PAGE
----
Honors class launches website investigating romantic love
English professor Pamela Regis invited faculty experts in Art, Psychology, Biology, and Sociology to guest lecture in the sophomore interdisciplinary studies (SIS) course, “Romantic Love.” Regis hoped the SIS would offer the students insight into their own romantic situations while helping them appreciate multidisciplinary approaches to problem solving.
Students like Tazhae Williams were fascinated by the research behind romance, from the lifetime monogamy of prairie voles to the sociological effects of hooking up.
“I look at (love) from a tactical standpoint, like a battle,” said the Biochemistry major from Hyattsville, Md. Equipped with knowledge of how hormones affect relationships, Williams’ strategy for protection is to keep “a permeable membrane” around her heart.
(front row, from left) Tazhae Williams, Rajesh Felix, and Dan Sergeyev. (back row, from left) Vicki Deffinbaugh and Kirsten Coleman.
Transfer student Rajesh Felix of Perrysburg, Ohio, was surprised to see how demographics affect romance when the class posed a 20-question survey to McDaniel undergraduates.
“I didn’t realize that romance was put into such a statistical scrutiny,” said the junior Economics major.
His experience matched that of many in the class, as he gained an appreciation for the study of romantic love – and even romance novels, no surprise considering their professor is director of the Nora Roberts Center for American Romance.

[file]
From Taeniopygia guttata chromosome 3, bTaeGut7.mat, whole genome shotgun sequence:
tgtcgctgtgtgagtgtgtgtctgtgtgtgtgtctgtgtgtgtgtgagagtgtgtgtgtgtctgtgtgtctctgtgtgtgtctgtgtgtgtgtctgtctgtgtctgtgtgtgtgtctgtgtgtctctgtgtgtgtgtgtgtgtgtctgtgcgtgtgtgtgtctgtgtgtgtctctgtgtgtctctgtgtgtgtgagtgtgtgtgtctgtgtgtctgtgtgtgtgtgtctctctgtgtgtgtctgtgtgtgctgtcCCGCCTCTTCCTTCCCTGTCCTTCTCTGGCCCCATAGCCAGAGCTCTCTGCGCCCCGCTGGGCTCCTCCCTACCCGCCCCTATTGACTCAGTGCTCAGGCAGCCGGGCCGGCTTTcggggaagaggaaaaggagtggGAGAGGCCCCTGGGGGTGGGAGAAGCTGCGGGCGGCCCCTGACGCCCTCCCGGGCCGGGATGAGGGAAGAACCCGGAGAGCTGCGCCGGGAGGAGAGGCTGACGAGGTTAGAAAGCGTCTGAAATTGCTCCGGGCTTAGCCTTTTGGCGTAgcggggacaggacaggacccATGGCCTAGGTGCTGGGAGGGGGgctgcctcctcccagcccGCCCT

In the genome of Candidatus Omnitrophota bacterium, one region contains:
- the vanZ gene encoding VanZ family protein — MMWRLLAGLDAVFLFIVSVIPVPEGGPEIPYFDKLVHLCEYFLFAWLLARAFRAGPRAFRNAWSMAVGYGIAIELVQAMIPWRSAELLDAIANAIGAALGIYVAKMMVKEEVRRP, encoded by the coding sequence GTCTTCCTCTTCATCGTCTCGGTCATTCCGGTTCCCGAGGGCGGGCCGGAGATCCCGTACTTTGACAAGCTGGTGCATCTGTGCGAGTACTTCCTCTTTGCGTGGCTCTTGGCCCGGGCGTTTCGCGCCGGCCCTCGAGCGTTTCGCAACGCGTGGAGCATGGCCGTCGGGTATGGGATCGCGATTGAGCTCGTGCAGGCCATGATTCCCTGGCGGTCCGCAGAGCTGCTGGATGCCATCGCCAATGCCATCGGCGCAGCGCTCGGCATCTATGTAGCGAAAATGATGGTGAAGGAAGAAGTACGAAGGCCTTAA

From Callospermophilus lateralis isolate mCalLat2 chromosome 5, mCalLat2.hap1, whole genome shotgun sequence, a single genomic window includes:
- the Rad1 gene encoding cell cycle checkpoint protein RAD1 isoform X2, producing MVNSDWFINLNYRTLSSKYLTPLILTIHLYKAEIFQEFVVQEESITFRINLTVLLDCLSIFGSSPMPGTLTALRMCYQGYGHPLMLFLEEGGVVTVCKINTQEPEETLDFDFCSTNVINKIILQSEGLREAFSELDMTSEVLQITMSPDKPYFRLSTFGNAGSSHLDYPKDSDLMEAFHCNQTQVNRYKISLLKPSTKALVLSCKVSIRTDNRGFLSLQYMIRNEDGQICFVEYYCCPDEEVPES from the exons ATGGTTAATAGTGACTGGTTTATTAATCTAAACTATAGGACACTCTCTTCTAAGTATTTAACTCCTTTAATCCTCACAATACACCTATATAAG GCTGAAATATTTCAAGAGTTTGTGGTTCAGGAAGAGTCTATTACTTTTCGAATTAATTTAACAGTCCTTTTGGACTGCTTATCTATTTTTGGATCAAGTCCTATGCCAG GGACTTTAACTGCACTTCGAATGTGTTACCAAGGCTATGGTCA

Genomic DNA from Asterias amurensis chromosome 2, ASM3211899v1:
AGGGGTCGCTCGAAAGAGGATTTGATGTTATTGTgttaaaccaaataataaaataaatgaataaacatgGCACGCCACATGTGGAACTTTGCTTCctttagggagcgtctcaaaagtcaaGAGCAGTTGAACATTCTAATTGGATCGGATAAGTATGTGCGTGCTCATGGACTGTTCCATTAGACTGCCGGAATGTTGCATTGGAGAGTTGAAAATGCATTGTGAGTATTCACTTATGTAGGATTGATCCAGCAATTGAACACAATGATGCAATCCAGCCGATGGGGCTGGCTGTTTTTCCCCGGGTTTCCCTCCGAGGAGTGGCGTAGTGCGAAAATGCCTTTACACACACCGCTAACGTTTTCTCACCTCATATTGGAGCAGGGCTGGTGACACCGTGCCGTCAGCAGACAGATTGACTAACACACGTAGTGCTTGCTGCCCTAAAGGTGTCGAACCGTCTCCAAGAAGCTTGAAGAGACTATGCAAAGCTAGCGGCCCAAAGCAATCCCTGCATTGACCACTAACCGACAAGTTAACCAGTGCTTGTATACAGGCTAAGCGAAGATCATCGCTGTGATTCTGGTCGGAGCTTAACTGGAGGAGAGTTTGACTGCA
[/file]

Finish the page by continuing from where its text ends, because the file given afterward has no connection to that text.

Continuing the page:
The wide-ranging topics of the semester came together in the website development project, intended by Regis as an opportunity for the students to master some new media skills while finding connections between the varied perspectives on romantic love.
Working both in partnerships and as a huge team, the class wrote and edited text, mapped the site, and designed a layout. Felix, who has worked professionally with content management systems, said the team project is real-world applicable. Williams agrees. She feels prepared to set up her own website when she starts her child psychology practice one day.
Biology major Sabrina Hudicka values the step out of her scientific comfort zone, because the fast-paced collaboration has turned into an achievement to be proud of.
“It’s really cool to see all our hard work coming together,” said the pre-med sophomore from Hampstead, Md. “It’s opened my eyes more to different concepts of love.”
So what do young adults need to know about romantic love? A little bit of everything.